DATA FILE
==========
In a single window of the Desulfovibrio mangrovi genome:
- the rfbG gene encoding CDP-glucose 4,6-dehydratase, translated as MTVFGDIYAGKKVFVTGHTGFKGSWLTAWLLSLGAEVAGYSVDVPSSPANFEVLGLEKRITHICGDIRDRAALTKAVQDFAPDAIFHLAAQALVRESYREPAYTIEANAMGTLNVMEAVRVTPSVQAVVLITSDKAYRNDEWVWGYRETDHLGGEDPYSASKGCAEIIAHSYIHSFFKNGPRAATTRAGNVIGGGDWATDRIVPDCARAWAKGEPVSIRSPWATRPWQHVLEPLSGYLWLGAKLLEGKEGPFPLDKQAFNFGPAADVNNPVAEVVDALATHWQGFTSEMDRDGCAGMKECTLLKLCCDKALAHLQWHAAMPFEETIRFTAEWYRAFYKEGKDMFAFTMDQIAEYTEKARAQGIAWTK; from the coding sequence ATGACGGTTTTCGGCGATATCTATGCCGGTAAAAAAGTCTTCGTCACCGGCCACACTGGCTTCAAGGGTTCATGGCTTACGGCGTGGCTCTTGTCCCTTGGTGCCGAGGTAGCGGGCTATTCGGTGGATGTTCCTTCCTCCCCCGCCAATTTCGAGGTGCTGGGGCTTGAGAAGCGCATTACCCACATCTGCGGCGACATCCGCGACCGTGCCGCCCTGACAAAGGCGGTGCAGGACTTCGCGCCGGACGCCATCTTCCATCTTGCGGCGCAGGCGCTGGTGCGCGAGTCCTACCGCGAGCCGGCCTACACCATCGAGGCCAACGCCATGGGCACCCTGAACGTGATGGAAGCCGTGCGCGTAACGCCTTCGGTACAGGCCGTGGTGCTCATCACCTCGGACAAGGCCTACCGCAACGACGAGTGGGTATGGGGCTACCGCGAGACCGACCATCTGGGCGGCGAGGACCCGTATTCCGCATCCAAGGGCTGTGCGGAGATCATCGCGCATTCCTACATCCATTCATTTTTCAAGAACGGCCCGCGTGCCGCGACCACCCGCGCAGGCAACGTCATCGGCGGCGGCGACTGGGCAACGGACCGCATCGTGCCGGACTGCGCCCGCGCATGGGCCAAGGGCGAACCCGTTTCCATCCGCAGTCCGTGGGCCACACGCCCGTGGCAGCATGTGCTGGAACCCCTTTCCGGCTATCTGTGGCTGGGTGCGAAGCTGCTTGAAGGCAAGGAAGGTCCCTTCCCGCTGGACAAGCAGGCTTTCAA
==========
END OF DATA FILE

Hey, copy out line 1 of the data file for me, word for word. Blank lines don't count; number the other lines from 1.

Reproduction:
In a single window of the Desulfovibrio mangrovi genome: